‘The training taught me about entrepreneurship’

‘The training taught me about entrepreneurship’

Story by : Welthungerhilfe staff
Written on : 10th April, 2017
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Urmi is one of the many women, who have benefited from vocational trainings and skill building opportunities under the ‘Empowering Women for Peace and Development’ project.

Urmi Chakma 3

Urmi Chakma runs a grocery shop in a small village in the southeastern district of Khagrachari, Bangladesh. With hard work and the support, she received from the EU and Welthungerhilfe supported ‘Empowering Women for Peace and Development (EWPD)’ project, the 40-year-old has been able to transform her life and that of her family’s as well.

Originally from the Rangamati district of the Chittagong Hill Tracts, Urmi’s family was displaced during the construction of a hydroelectric dam in 1960. Her grandfather and father moved to Khagrachari, 70 km from their native town, leaving behind their home and farmland.

Urmi now lives in South Khabongporia village in Khagrachari with her husband and two sons. The eldest son studies at a polytechnic institute in Dhaka, while the younger one is in the tenth standard and goes to a government school. Urmi’s husband is not employed. The couple owns a small plot of agricultural land, which is not enough to sustain them.

In March 2014, Urmi found out about a peace group in her village. She became a member of this community-based group, set up under the EPWD project with an aim to take action in terms of mitigating conflict at the local level.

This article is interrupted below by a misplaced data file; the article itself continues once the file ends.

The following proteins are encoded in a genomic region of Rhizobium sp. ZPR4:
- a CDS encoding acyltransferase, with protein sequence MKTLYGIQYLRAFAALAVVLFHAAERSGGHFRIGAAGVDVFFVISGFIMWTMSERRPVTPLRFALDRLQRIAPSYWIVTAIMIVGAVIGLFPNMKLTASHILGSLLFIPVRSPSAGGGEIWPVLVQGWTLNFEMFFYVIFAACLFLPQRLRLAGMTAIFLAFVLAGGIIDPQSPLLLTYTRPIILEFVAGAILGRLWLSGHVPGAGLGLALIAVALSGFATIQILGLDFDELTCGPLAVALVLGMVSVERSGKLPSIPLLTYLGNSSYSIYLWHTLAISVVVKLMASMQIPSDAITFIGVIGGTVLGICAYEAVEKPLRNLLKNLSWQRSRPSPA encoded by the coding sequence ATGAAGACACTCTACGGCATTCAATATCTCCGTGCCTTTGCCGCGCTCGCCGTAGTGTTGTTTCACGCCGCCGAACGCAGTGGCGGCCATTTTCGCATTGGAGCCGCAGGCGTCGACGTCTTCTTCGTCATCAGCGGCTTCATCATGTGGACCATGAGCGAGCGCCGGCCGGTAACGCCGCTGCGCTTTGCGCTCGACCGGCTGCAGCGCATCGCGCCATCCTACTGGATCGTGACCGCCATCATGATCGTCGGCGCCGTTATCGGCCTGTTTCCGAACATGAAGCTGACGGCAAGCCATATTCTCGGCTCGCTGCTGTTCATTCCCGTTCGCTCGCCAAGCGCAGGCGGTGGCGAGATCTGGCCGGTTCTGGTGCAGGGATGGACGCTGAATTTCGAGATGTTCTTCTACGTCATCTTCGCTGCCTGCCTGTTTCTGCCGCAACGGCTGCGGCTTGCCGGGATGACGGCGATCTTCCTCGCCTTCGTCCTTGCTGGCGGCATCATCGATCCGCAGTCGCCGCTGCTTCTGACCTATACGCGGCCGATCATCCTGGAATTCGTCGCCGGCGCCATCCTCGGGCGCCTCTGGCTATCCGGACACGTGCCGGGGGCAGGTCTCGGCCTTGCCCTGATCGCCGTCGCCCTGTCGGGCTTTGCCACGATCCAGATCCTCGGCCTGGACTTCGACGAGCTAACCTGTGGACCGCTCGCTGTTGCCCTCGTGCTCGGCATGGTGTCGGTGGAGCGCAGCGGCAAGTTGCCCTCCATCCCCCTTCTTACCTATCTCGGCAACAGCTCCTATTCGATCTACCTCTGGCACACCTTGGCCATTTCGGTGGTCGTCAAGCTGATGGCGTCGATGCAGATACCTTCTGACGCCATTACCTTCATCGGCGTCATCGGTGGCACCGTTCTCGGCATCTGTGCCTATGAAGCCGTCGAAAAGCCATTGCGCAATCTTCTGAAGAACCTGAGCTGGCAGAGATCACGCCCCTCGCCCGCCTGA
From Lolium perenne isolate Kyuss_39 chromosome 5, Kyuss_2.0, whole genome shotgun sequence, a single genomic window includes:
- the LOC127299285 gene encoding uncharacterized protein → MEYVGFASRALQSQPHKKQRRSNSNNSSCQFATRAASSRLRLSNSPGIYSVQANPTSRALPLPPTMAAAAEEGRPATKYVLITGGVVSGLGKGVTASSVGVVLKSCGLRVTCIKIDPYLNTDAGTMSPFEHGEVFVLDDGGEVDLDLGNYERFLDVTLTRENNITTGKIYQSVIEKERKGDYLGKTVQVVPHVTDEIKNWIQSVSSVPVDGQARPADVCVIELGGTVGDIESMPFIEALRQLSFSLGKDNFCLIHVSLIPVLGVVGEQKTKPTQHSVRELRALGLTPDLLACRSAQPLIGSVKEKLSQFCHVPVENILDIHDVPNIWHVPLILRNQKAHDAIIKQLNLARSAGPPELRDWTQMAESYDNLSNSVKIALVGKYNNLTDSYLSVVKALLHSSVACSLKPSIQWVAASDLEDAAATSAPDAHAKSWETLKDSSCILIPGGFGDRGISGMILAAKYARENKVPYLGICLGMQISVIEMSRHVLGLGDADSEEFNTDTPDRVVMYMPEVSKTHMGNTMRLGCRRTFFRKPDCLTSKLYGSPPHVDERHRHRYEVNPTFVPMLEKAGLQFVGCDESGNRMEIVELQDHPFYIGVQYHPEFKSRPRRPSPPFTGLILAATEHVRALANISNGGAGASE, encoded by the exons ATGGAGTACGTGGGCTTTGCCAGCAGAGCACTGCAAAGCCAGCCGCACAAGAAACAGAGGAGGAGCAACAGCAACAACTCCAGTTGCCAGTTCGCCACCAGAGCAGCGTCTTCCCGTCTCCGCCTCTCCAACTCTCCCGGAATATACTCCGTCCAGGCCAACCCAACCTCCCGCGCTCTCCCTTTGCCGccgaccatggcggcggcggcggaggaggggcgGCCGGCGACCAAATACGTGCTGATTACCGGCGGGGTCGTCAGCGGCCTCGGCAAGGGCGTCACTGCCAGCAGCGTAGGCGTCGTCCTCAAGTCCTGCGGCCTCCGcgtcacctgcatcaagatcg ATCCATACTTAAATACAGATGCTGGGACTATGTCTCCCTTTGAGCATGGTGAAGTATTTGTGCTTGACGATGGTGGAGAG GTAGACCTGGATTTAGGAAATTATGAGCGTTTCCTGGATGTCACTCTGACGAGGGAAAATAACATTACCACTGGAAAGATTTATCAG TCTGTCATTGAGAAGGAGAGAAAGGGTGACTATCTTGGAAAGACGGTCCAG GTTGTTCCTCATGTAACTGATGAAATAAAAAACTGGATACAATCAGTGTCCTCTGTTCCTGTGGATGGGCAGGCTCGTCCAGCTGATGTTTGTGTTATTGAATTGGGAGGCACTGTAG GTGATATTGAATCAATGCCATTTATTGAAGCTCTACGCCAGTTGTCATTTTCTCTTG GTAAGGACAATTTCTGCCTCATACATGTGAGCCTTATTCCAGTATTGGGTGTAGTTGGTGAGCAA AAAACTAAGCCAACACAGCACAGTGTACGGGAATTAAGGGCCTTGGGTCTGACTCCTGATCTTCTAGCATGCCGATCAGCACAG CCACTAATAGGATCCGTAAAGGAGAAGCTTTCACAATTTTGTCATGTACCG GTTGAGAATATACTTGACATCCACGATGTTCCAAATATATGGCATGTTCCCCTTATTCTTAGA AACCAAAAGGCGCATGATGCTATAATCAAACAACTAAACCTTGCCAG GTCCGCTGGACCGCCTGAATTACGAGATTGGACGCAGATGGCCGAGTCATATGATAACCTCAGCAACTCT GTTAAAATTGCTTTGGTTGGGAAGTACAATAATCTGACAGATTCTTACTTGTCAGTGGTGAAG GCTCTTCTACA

As a member of the group, Urmi participated in various trainings (including conflict management) and attended various community dialogue sessions on issues ranging from gender, women’s empowerment, women and human rights to peace and reconciliation.

The experience that directly impacted her life was the training on women’s livelihoods, she recalls. “That training helped me understand how to use homestead land efficiently and taught me about entrepreneurship,” she said. Soon after, Urmi took a microcredit loan. Using the knowledge she gained during the training and supported by the small loan, she opened a grocery shop near her house. The business began to pick up slowly. In 2016, she expanded her shop by increasing more product offerings.

Urmi Chakma at her grocery shop
Urmi Chakma at her grocery shop

Now she earns nearly 15000 BDT (176 Euro) per month, which is almost twice the amount she earned earlier. “I can now bear most of the expenses of my family, including my children’s education.”

Happy with the progress in her life, Urmi now encourages other women of her village to develop their entrepreneurial qualities and become self-reliant.

The Empowering Women for Peace and Development in South Asia has contributed towards promoting civil society and strengthening women-led peace building initiative in the Chittagong Hill Tracts of Bangladesh, the North East India and Myanmar. Under the programme, women conflict survivors have been trained in various skills such as weaving and stitching in a bid to enable greater economic independence. Welthungerhilfe has implemented the EU-supported initiative in partnership with Control Arms Foundation India (CAFI) and Anando, Bangladesh.

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